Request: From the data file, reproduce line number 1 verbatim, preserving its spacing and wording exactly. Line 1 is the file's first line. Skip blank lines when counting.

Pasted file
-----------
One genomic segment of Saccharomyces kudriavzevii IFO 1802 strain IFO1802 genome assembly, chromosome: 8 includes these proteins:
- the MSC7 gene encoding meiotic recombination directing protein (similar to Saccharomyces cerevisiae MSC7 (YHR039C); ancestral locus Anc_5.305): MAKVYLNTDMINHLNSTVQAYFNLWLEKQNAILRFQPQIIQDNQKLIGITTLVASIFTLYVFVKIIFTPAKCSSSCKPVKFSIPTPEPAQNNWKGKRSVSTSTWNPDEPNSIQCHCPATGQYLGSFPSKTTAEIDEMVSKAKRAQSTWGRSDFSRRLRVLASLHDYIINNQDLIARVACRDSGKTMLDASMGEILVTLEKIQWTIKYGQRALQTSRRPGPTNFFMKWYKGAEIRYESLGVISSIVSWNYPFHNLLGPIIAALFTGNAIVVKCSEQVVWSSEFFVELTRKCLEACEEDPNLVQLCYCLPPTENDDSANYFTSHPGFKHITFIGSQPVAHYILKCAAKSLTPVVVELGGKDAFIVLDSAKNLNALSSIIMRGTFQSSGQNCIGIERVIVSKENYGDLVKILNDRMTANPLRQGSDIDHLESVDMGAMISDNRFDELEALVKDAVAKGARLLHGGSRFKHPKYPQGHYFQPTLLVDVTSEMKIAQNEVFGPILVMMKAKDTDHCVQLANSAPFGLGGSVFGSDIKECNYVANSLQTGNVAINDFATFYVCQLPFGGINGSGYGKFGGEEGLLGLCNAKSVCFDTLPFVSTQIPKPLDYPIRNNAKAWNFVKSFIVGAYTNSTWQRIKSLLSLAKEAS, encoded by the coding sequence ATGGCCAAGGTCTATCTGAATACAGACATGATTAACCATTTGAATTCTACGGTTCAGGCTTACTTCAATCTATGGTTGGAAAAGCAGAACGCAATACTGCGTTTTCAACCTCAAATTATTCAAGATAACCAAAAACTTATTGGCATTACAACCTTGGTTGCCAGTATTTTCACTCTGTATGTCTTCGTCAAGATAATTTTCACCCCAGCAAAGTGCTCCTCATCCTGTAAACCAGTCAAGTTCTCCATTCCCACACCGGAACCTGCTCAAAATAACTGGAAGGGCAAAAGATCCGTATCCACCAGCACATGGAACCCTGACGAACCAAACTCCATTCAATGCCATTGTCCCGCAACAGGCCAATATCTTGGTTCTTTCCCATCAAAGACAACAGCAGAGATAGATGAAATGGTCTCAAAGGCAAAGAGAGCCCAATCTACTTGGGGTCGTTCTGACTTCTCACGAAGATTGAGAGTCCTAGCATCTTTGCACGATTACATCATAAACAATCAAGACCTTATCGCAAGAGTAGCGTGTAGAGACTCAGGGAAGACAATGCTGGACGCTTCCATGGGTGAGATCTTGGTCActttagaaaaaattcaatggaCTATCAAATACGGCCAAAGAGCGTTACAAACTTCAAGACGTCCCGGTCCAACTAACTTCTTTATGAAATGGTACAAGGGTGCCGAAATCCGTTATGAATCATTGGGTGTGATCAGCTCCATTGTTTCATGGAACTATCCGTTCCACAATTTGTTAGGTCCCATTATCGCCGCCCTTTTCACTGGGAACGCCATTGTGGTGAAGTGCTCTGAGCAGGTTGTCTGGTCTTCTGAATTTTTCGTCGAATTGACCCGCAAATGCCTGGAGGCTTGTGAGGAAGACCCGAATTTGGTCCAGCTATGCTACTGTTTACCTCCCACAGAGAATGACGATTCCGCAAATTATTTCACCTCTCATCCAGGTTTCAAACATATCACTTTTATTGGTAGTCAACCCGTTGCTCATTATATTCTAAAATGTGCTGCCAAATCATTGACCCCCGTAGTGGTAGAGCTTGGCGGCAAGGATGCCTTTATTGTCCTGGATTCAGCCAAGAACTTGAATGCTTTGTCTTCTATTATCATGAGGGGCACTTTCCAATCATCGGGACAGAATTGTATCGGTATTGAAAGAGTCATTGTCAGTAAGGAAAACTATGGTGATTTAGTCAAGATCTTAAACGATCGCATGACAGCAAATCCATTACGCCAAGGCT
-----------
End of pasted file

One genomic segment of Saccharomyces kudriavzevii IFO 1802 strain IFO1802 genome assembly, chromosome: 8 includes these proteins: